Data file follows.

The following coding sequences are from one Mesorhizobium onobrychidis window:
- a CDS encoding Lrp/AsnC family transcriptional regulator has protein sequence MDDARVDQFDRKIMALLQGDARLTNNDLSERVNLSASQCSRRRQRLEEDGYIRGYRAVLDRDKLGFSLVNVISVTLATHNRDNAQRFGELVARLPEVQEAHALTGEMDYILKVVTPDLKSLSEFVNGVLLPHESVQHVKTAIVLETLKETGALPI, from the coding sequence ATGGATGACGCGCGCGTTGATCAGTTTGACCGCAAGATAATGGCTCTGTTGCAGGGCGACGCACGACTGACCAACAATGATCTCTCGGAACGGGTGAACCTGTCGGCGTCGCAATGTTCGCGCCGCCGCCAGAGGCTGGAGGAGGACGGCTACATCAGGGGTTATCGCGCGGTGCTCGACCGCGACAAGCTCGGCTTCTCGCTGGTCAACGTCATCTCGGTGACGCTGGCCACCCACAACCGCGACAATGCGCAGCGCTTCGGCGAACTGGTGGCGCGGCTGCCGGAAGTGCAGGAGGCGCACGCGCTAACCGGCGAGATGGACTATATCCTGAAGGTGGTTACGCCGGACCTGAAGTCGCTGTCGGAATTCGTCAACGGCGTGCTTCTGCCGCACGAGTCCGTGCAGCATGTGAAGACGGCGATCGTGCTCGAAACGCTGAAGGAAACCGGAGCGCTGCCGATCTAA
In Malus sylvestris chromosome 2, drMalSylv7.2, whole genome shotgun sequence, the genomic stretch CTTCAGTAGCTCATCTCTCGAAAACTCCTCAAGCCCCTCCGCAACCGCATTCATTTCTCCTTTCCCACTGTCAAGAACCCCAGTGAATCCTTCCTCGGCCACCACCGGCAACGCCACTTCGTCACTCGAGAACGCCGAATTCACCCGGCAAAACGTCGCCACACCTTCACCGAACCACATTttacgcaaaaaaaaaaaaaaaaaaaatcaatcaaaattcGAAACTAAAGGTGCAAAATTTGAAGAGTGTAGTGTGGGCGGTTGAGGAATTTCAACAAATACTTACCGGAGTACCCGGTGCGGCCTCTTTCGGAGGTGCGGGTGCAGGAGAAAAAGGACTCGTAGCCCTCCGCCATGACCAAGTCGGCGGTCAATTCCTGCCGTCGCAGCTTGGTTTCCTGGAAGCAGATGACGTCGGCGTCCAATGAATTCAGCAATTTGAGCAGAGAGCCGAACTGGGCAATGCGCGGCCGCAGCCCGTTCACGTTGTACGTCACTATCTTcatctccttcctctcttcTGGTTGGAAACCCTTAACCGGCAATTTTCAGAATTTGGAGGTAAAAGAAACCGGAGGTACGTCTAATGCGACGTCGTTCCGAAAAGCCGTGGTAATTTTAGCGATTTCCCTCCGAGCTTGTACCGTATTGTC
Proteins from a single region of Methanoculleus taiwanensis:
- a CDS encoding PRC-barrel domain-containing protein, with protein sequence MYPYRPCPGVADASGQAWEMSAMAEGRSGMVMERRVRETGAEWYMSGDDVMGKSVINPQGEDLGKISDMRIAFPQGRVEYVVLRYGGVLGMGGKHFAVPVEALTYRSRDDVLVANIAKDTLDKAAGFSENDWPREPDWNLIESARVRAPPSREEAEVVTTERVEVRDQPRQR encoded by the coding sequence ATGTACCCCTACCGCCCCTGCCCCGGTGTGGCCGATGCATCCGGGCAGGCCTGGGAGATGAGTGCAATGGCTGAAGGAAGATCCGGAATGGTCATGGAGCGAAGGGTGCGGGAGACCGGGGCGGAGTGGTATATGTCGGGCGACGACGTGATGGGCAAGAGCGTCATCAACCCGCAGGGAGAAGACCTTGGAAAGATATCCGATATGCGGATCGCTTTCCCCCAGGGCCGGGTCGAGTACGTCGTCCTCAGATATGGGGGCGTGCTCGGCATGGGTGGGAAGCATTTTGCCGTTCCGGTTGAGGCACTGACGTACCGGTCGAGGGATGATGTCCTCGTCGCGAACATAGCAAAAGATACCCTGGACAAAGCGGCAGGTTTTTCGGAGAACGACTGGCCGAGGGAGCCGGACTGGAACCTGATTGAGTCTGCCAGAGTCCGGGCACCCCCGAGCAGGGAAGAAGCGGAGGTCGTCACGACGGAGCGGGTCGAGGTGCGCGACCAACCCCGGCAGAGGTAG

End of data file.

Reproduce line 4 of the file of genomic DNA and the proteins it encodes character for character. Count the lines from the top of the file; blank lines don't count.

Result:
Proteins from a single region of Methanoculleus taiwanensis: